The earth's rotation is slowing down due to the friction against the tidal bulge produced by the moon's and sun's gravitation. The variation is irregular but in general after 100 years the earth has rotated about .25° less than it would have if the rate were the same as at the beginning of the 100 years. That corresponds to one minute's worth of rotation.
1. How much longer (in seconds) is one day today than 100 years ago?
2. How long a period of time need go by for one complete rotation (day) to be missed using the original rotation rate as a standard?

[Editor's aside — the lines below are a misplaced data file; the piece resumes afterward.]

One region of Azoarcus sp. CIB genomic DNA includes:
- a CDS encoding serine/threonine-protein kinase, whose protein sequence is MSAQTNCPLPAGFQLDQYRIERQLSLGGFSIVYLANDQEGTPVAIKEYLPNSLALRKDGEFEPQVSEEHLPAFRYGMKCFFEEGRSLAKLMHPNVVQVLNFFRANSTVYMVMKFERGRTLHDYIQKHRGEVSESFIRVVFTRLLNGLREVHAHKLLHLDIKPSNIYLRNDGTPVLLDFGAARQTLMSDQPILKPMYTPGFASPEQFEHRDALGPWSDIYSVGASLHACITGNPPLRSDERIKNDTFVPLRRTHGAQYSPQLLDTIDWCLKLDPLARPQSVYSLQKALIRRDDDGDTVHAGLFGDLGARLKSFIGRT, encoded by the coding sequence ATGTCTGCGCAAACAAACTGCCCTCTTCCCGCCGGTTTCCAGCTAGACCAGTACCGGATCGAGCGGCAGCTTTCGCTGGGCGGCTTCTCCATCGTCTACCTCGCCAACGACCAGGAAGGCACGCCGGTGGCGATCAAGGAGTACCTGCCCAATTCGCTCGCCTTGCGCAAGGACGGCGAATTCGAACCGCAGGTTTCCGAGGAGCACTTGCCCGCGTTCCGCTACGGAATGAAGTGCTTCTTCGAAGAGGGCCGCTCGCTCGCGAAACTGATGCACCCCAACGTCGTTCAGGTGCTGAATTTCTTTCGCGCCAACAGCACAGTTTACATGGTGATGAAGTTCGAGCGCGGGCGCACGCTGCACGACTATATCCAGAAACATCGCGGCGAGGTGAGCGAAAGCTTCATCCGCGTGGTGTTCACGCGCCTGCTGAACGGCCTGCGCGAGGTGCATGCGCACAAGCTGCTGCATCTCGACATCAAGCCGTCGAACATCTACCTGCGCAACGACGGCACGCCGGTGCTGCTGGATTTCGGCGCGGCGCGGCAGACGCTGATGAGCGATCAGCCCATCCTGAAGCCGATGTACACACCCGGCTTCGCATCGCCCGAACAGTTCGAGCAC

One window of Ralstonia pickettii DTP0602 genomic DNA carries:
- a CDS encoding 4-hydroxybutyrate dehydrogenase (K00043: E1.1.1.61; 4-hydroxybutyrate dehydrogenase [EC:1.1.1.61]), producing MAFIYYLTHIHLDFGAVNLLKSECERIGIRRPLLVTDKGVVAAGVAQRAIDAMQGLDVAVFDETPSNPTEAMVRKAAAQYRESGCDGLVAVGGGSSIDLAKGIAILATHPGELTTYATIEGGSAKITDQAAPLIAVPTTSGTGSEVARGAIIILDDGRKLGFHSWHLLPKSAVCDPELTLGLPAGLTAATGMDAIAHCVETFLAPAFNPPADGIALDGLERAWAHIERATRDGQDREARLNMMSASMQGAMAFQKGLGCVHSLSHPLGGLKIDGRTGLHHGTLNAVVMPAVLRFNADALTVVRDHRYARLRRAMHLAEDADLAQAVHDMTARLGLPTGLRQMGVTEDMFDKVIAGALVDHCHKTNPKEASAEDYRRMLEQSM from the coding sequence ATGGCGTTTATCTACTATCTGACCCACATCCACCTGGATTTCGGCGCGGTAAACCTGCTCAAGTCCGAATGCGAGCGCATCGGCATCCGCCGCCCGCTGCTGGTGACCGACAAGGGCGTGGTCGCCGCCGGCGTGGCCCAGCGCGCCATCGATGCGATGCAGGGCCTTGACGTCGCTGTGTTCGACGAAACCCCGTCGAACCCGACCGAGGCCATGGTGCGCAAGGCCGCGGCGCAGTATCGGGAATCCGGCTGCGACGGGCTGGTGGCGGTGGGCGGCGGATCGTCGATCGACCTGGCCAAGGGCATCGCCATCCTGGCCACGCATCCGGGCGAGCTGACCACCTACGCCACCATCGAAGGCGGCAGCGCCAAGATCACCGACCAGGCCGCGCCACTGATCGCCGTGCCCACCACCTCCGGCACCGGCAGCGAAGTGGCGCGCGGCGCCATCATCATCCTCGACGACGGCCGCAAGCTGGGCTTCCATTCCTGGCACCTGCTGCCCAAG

Assume a constant negative acceleration.
(In reply to Answer
by K Sengupta)
The loss accrued due to the negative acceleration in rotation in a
period of 100 years = 60 seconds (given)
-> Average loss due to negative acceleration per year in the said period = 60/100 = 3/5, which is half of the current defect of rotational rate.
Since there are approximately 365.25 days in a year on an average, it follows that:
Length by which the period of one day today is longer when compared withthe same period 100 years before = 1/365.25 = 4/1461 =0.00438... seconds.
Consequently, one day today is approximately 0.00438 seconds longer than 100 years ago.